Thanks for the answer. Any good books you would recommend?

Do you have an opinion on this, https://www.flamesofwar.com/Default.asp ... _cat_id=33, and how close to the truth is it?

Obviously with the limitations of Finland their anti Tank tactics would be different from those of other nations.

Thanks for the input.

Regards,

Laurance

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Juha Tompuri
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Re: Anti Tank Tactics

Post by Juha Tompuri » 03 Jun 2018 11:06

According to Pansar i Vinterkriget 1939-1940 by Maksim Kolmiets (also Marskin Panssarintuhoojat by Erkki käkelä), the Soviet 7 and 13 Army tank losses at Karelian Isthmus during the war
were caused by :
Artillery 955 tanks
Mines 383 tanks
Burned 436 tanks
Sunk in water 110 tanks
Missing 35 tanks
Total 1904 tanks, of them 368 beyond repair.

Regards, Juha

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Re: Anti Tank Tactics

Post by JTV » 03 Jun 2018 18:56

Juha Tompuri wrote:According to Pansar i Vinterkriget 1939-1940 by Maksim Kolmiets (also Marskin Panssarintuhoojat by Erkki käkelä), the Soviet 7 and 13 Army tank losses at Karelian Isthmus during the war
were caused by :
Artillery 955 tanks
Mines 383 tanks
Burned 436 tanks
Sunk in water 110 tanks
Missing 35 tanks
Total 1904 tanks, of them 368 beyond repair.
It might be worth noting that both antitank-guns and field artillery seem to be included into "artillery" category and that the large number of tanks in "sunk in water" category is presumably explained by parts of 7th Army attacking across frozen Gulf of Viipurinlahti in March of 1940.

Y.A. Järvinen in his book "Jatkosodan taistelut" ("Battles of Continuation War") page 47 info about tanks knocked out by 4th Division during about 2 month period in summer of 1941:
- Equipment used for knocking out tanks:
-- Antitank-rifles: 16 tanks
-- Field guns and antitank guns: 4 tanks
-- Antitank-mines: 2 tanks
Total: 22 tanks

It might be worth noting that Finnish Army routinely had antitank-ammunition (first AP & APHE, later APC and finally in some calibers HEAT) field artillery and anti-aircraft guns, which in a pinch allowed them to be used to add bit more depth into antitank-defenses.

Jarkko

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Re: Anti Tank Tactics

Post by Juha Tompuri » 11 Jun 2018 19:04

Laurance.Robinson wrote:Do you have an opinion on this, https://www.flamesofwar.com/Default.asp ... _cat_id=33, and how close to the truth is it
Quite ok.
Seems that maps are being borrowed from here: http://www.winterwar.com/Tactics/FINatTactics.htm

Regards, Juha

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Re: Anti Tank Tactics

Post by Juha Tompuri » 11 Jun 2018 21:19

JTV wrote:Antitank-guns knocked out most tanks and were issued to (anti-tank) gun companies that belonged to infantry regiments and divisions.
As important it was to stop enemy tanks, knocked out is not the same as destroyed.
So... it would be interesting to find out the means that mostly took out the enemy tanks permanently.

Regards, Juha

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Re: Anti Tank Tactics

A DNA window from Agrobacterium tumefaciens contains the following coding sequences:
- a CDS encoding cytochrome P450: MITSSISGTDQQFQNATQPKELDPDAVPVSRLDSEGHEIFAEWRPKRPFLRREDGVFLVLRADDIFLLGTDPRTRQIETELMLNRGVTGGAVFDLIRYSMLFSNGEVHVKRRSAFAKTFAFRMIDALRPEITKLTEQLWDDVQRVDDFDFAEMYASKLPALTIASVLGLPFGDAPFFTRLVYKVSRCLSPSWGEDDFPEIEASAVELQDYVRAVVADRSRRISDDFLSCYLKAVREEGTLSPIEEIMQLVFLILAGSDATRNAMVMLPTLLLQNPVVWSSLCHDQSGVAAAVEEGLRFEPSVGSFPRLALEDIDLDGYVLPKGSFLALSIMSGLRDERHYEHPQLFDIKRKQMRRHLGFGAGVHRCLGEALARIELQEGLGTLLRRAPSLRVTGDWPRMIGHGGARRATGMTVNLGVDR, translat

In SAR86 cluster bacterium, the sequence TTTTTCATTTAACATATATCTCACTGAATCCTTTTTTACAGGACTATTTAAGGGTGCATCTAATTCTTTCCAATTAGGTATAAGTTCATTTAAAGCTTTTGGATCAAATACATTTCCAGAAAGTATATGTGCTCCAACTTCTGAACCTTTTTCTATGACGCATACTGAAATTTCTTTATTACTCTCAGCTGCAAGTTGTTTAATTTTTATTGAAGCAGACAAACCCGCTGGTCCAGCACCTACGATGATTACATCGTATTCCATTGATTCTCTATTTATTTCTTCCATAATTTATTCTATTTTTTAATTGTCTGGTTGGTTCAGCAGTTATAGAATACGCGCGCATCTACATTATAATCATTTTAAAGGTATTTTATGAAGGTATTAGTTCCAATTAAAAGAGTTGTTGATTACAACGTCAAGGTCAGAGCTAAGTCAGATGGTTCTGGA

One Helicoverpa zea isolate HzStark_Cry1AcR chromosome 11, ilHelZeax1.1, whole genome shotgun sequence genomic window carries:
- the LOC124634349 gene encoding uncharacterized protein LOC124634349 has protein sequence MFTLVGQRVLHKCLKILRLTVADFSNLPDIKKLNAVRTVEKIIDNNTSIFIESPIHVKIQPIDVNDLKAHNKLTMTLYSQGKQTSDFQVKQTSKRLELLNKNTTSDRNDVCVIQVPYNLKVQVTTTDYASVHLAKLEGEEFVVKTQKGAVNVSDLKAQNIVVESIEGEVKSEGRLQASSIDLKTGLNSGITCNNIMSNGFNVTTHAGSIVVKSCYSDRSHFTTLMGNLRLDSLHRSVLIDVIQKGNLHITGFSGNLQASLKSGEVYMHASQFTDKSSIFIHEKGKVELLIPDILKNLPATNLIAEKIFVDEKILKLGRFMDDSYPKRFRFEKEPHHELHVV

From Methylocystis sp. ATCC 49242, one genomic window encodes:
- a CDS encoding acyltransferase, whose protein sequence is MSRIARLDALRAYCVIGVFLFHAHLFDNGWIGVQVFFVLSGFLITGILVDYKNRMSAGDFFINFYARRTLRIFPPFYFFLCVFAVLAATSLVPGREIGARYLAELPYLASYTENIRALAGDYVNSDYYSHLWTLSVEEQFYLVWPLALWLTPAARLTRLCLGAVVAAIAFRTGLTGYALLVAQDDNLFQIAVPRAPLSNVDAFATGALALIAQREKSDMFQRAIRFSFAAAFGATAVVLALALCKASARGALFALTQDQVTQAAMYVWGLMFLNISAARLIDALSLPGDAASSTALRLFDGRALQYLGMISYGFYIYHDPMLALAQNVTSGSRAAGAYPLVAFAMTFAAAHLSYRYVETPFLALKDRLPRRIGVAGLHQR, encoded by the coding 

Post by JTV » 12 Jun 2018 19:50

Juha Tompuri wrote:
JTV wrote:Antitank-guns knocked out most tanks and were issued to (anti-tank) gun companies that belonged to infantry regiments and divisions.
As important it was to stop enemy tanks, knocked out is not the same as destroyed.
So... it would be interesting to find out the means that mostly took out the enemy tanks permanently.
Briefly noted the knowledge that I have cumulated on the subject has lead to such conclusions, that I no longer generally use the term "destroyed" in the matter. I use "knocked out" when an armored vehicle is put out of action and left to battlefield. This because unless we have actual statistics from the side that lost the vehicles, it is basically impossible to figure out how many of the armored vehicles belonged to "irrevocable losses" category. You are correct in that the damage caused by weapons such as antitank-guns varied considerably and the Soviets were quite efficient in salvaging & repairing their tanks. It is also worth noting that general rule of thumb is that the side that maintains control of the battlefield in end of the battle and after it will be the side that is able to salvage armored vehicles left behind. Considering this in summer of 1941 all Soviet tanks "knocked out" in Finnish - Soviet front were basically the same as "irrevocable loss" for the Soviets, since practically all of the battlefields fell into Finnish hands at least for couple of years.

Generally speaking there seem to have been only three reliable ways for causing irrevocable loss to the other side, staring from the best one:
1. Salvage the vehicle and either repair or scrap it for materials. Do not lose it in later battles to avoid it ending up back into enemy use.
2. Blow up the vehicle - if left in field of battle this is usually the safest way to make sure that the enemy has no interest in trying to salvage & repair it.
3. Set the vehicle on fire - not a 100% certain way of doing things, but there is a very good chance that fire will cause enough damage that salvaging & repairing the vehicle is no longer worth it.

Jarkko